By karlw » 2 Comments
The second part of my Sketchup experiments was to take a 3 dimensional sketchup model of a human face, convert it to G-code and then cut the object on my CNC router table. I browsed the Sketchup library and found a 3D face, imported it, and then sized it. Next, I used the skp-to-stl plugin and converted the object to an .stl file.
Read the rest of this entry »
By karlw » 7 Comments
Sketchup is yet another reason to love Google! I have been experimenting with Sketchup, to see how it could be used for designing 3 dimensional parts and models, with the goal of generating G-code that could be run on my CNC router table.
The first thing I was hoping to do was to take a 3D model and turn it into 2D slices that can be cut on the router table and then assembled to form 3D objects. This technique is great for creating flatpack furniture, models, art and other similar objects.
After doing some searching on the internet it turns out that someone has already created a sketchup plugin called SliceModeler to do just that. The plugin can be downloaded here: http://forums.sketchucation.com/viewtopic.php?f=180&t=15313
Note that you need to sign up before you can download the plugin. The second thing I needed to do was to convert the sketchup .skp files into .dxf files and hopefully be able to pick individual groups from within the entire model. There was already a plugin created for that too! It can be downloaded here http://www.guitar-list.com/download-software/convert-sketchup-skp-files-…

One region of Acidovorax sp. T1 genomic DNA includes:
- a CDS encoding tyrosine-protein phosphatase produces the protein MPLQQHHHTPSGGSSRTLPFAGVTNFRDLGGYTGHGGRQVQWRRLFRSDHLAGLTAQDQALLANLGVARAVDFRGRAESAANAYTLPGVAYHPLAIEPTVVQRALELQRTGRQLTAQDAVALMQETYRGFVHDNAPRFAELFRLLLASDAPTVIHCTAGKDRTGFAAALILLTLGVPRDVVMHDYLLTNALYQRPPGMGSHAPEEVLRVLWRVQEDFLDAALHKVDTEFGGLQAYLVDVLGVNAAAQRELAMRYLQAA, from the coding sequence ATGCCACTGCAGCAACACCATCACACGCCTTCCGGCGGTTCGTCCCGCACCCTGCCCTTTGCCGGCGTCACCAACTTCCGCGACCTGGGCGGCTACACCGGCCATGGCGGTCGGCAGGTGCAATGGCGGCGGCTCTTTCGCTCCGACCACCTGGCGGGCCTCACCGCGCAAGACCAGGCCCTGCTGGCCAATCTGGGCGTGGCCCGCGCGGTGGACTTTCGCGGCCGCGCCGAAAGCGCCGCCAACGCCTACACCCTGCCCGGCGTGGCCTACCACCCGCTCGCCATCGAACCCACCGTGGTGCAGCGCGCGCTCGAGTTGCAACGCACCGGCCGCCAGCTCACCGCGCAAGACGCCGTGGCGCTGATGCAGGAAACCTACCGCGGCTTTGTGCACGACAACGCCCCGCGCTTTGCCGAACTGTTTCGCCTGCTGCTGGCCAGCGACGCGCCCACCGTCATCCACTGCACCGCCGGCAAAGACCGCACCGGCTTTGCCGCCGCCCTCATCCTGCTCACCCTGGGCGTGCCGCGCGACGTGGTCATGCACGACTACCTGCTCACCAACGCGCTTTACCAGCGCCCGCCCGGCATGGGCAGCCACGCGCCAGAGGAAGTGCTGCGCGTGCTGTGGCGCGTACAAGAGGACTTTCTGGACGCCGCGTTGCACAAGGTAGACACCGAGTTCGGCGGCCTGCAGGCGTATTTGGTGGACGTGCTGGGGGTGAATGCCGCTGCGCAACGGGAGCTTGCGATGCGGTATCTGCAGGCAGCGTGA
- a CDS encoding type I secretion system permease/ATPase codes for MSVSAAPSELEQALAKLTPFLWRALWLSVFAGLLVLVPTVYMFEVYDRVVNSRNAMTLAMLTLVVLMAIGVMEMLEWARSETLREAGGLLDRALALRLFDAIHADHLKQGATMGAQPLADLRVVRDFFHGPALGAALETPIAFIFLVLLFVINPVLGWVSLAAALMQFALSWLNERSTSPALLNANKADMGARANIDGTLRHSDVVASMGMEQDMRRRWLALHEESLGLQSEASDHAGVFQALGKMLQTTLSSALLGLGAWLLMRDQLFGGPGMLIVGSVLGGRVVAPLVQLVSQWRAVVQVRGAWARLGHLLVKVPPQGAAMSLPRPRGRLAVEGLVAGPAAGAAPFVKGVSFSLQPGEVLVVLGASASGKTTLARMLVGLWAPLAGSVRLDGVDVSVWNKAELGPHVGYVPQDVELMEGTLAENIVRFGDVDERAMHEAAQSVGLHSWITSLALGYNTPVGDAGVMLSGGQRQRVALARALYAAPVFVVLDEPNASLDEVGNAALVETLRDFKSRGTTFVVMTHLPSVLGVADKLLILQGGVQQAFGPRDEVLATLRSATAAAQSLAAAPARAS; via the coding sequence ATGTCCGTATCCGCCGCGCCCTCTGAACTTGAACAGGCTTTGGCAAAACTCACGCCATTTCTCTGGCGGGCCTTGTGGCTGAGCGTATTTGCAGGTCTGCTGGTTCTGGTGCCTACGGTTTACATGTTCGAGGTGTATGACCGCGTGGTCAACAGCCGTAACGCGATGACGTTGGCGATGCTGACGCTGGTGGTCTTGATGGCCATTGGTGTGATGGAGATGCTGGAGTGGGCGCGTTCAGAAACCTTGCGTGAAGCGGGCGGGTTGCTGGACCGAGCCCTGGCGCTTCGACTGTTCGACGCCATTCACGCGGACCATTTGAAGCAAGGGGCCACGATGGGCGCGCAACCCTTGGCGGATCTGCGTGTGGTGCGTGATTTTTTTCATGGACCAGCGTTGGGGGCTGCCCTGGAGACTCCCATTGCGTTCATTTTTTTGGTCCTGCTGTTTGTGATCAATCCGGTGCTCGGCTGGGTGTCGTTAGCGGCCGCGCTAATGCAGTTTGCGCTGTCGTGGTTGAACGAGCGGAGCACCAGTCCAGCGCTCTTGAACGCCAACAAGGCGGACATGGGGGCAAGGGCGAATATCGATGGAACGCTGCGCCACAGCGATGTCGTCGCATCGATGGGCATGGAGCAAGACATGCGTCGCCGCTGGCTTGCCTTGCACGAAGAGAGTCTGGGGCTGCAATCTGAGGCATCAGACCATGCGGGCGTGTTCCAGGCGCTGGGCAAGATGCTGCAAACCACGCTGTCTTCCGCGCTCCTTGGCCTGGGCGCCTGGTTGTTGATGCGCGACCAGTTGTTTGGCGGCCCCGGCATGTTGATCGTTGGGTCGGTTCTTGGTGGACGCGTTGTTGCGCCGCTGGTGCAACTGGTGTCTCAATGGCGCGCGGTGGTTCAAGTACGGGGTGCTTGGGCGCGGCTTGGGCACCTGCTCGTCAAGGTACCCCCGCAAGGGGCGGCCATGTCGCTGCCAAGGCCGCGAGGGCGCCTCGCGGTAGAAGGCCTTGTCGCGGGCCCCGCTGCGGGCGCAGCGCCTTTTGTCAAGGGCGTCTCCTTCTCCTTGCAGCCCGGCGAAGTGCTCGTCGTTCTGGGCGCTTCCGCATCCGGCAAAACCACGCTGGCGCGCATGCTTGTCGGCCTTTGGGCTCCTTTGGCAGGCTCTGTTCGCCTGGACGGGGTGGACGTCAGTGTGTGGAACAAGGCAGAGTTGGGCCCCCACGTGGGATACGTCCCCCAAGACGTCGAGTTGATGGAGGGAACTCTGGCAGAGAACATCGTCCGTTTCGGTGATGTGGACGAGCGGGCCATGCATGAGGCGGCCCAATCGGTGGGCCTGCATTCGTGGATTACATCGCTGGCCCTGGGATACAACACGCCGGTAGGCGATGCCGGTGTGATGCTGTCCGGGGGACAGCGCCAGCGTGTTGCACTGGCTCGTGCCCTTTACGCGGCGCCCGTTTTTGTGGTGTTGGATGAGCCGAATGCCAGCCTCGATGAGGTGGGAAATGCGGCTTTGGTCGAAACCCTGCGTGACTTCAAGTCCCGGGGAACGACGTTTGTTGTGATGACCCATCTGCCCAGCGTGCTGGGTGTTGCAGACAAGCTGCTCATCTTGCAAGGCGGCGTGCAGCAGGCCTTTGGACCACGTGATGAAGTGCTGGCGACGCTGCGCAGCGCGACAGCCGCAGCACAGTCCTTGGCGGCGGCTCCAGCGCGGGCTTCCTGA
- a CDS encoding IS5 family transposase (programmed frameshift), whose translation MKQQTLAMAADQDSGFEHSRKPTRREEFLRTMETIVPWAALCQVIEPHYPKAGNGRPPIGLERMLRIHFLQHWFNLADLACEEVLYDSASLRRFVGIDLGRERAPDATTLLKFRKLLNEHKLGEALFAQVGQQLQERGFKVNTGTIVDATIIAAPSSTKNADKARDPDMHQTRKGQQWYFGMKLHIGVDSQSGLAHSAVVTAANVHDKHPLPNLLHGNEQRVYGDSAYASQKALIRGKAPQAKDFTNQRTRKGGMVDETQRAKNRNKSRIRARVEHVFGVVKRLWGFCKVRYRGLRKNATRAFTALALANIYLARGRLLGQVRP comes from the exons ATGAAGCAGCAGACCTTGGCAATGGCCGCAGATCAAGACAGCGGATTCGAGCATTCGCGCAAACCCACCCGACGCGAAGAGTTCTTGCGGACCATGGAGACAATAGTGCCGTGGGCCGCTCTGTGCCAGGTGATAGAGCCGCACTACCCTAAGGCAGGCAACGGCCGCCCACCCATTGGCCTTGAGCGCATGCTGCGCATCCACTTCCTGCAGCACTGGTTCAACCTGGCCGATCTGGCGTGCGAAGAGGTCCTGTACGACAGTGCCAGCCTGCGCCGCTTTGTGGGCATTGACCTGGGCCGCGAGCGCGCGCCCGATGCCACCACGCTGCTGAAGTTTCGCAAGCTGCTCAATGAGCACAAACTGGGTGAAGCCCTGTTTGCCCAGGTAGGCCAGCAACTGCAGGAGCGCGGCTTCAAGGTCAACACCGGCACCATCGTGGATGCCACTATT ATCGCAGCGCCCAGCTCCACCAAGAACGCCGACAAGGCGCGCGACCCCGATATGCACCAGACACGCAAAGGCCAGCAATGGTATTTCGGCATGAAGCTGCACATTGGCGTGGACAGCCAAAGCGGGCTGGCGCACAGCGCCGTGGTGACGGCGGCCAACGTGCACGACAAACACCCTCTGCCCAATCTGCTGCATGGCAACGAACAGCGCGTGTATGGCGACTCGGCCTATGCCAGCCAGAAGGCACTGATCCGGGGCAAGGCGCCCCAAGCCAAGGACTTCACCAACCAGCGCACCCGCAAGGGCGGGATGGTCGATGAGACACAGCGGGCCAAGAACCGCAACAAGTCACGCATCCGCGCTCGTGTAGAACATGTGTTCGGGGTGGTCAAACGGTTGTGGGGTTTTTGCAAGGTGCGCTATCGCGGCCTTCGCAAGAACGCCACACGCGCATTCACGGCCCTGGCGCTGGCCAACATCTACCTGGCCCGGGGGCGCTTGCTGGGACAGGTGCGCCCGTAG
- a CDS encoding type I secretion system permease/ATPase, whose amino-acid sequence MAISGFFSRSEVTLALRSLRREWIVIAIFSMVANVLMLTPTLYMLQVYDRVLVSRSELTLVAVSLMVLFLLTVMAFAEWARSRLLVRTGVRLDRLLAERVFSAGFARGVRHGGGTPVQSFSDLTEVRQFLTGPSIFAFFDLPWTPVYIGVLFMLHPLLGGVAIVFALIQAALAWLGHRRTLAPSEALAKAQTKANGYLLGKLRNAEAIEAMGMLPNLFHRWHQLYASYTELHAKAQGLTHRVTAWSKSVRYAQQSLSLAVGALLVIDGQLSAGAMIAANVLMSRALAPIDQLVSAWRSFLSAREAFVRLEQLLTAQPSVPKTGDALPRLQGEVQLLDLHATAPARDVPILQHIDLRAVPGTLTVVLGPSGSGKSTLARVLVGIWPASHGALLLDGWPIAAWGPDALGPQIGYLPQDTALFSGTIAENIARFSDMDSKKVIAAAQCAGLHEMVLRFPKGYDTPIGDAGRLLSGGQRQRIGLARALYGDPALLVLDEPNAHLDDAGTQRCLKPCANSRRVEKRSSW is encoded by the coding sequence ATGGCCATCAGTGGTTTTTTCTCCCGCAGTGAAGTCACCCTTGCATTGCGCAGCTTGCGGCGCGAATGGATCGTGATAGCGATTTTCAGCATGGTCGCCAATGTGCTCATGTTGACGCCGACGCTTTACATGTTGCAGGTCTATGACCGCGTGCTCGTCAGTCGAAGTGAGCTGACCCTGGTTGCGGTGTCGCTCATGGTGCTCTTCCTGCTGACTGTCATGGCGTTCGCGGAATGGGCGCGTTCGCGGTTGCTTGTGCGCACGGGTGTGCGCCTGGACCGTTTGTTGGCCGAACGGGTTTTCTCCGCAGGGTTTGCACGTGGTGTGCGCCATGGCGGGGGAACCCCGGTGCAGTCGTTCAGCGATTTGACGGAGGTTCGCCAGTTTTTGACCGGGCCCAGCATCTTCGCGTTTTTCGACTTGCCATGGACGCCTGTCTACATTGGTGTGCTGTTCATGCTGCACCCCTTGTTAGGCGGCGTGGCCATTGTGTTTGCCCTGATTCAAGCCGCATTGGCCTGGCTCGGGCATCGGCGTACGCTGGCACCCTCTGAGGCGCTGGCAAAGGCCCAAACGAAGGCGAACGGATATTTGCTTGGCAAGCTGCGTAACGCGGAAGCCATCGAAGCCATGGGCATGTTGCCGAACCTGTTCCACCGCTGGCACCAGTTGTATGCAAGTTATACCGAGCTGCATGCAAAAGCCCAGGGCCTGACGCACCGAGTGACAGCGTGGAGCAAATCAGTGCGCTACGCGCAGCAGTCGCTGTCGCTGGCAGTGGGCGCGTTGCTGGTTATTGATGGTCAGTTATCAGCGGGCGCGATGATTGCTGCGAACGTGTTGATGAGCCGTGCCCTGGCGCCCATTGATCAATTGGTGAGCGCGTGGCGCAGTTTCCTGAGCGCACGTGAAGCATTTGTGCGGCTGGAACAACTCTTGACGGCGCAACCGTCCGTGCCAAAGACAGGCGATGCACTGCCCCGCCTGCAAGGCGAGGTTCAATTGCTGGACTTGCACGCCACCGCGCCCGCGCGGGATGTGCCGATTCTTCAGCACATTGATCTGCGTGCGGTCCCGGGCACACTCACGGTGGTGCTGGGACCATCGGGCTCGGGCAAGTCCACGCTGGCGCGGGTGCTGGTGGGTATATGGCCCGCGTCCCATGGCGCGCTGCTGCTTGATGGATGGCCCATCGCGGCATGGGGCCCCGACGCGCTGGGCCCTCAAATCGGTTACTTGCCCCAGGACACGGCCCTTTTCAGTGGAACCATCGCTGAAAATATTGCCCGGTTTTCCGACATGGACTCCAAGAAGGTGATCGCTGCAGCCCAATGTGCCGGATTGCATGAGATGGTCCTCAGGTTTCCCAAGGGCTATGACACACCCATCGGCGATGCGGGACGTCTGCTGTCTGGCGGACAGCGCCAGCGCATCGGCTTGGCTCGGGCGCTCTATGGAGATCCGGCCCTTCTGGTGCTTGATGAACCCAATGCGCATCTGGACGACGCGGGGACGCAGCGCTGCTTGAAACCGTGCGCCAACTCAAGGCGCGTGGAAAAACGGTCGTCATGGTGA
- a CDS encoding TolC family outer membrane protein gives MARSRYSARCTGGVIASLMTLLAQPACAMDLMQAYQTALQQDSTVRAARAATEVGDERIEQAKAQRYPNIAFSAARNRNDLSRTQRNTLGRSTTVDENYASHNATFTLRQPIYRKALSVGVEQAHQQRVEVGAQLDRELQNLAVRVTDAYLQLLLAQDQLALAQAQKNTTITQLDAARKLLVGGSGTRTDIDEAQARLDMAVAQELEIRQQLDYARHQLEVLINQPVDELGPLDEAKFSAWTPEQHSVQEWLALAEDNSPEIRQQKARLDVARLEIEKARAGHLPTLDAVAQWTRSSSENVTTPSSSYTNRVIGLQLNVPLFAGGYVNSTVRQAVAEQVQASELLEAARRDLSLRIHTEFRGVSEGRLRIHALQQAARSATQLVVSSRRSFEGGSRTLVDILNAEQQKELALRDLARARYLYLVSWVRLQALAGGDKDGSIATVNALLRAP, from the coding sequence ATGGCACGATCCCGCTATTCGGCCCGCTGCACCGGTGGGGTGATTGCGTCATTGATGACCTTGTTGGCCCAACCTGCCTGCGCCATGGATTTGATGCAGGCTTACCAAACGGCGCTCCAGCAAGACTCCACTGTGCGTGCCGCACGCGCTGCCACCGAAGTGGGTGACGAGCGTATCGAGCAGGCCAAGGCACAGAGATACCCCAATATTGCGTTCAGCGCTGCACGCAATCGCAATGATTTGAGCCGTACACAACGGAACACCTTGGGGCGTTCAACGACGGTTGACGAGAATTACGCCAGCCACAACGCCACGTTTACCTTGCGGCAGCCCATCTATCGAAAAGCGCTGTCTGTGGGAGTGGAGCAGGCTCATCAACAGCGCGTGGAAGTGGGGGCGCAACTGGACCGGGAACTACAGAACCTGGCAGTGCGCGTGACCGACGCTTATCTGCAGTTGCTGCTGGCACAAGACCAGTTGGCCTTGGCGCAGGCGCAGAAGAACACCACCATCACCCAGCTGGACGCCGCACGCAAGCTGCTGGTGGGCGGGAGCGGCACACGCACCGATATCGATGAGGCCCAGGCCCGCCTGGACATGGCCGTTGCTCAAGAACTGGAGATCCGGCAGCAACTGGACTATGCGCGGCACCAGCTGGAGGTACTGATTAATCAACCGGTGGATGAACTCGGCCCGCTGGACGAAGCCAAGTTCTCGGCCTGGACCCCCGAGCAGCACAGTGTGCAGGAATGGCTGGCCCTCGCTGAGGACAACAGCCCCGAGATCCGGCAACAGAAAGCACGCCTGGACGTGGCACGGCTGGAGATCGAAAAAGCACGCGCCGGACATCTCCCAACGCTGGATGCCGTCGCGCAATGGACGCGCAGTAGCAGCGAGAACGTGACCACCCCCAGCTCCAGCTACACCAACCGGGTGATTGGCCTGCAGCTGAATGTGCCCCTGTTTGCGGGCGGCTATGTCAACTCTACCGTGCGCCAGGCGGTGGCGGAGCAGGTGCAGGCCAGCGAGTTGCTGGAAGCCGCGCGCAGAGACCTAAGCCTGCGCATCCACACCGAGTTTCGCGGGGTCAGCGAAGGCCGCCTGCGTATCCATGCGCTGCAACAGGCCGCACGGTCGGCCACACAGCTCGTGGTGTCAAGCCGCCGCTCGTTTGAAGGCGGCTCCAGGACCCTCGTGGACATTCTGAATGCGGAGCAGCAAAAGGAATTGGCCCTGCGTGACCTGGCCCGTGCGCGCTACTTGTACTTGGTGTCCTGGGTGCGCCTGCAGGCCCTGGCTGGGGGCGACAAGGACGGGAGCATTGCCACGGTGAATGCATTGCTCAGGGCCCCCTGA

For my first experiment I started off with a sphere and then sliced it down the Z-axis and the X-axis. The plugin prompts for the number of slices, slice thickness and the size you would like the joining slots for each slice intersection to be. The cross sections interlock in an open cell framework much like an egg crate. It also gives you the option to make copies of each slice, lay them out flat and number them so you can see where they fit together in the overall model. This makes it really easy to select an individual slice to convert to dxf format.
Next, I selected slice Z1 and then used the skp to dxf converter. The dxf file was imported into ArtSofts LazyCam and converted to clean G-code. Here’s what the tool path looks like in Mach3, ready to cut on the router.
Here is a vase converted to slices.
I’ll keep you posted on how the entire model translates to a real object cut on the CNC router table.